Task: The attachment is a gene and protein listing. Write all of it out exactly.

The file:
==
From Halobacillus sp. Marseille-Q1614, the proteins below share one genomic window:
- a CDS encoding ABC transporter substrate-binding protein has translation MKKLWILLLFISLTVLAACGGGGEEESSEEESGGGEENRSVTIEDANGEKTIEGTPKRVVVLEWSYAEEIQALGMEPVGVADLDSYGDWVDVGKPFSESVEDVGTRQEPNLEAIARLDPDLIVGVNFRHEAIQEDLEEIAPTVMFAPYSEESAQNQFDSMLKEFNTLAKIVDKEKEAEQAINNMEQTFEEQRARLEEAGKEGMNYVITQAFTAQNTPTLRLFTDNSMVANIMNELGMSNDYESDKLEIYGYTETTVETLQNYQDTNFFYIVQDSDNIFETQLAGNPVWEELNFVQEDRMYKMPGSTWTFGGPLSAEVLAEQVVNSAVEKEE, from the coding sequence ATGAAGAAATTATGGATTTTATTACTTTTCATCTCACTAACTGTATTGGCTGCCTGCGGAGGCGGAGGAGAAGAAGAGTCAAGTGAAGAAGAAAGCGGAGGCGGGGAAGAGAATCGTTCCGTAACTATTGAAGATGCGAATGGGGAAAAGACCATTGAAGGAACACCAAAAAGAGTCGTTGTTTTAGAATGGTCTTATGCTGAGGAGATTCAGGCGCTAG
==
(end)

From Halobacillus sp. Marseille-Q1614, the proteins below share one genomic window:
- a CDS encoding ABC transporter substrate-binding protein has translation MKKLWILLLFISLTVLAACGGGGEEESSEEESGGGEENRSVTIEDANGEKTIEGTPKRVVVLEWSYAEEIQALGMEPVGVADLDSYGDWVDVGKPFSESVEDVGTRQEPNLEAIARLDPDLIVGVNFRHEAIQEDLEEIAPTVMFAPYSEESAQNQFDSMLKEFNTLAKIVDKEKEAEQAINNMEQTFEEQRARLEEAGKEGMNYVITQAFTAQNTPTLRLFTDNSMVANIMNELGMSNDYESDKLEIYGYTETTVETLQNYQDTNFFYIVQDSDNIFETQLAGNPVWEELNFVQEDRMYKMPGSTWTFGGPLSAEVLAEQVVNSAVEKEE, from the coding sequence ATGAAGAAATTATGGATTTTATTACTTTTCATCTCACTAACTGTATTGGCTGCCTGCGGAGGCGGAGGAGAAGAAGAGTCAAGTGAAGAAGAAAGCGGAGGCGGGGAAGAGAATCGTTCCGTAACTATTGAAGATGCGAATGGGGAAAAGACCATTGAAGGAACACCAAAAAGAGTCGTTGTTTTAGAATGGTCTTATGCTGAGGAGATTCAGGCGCTAG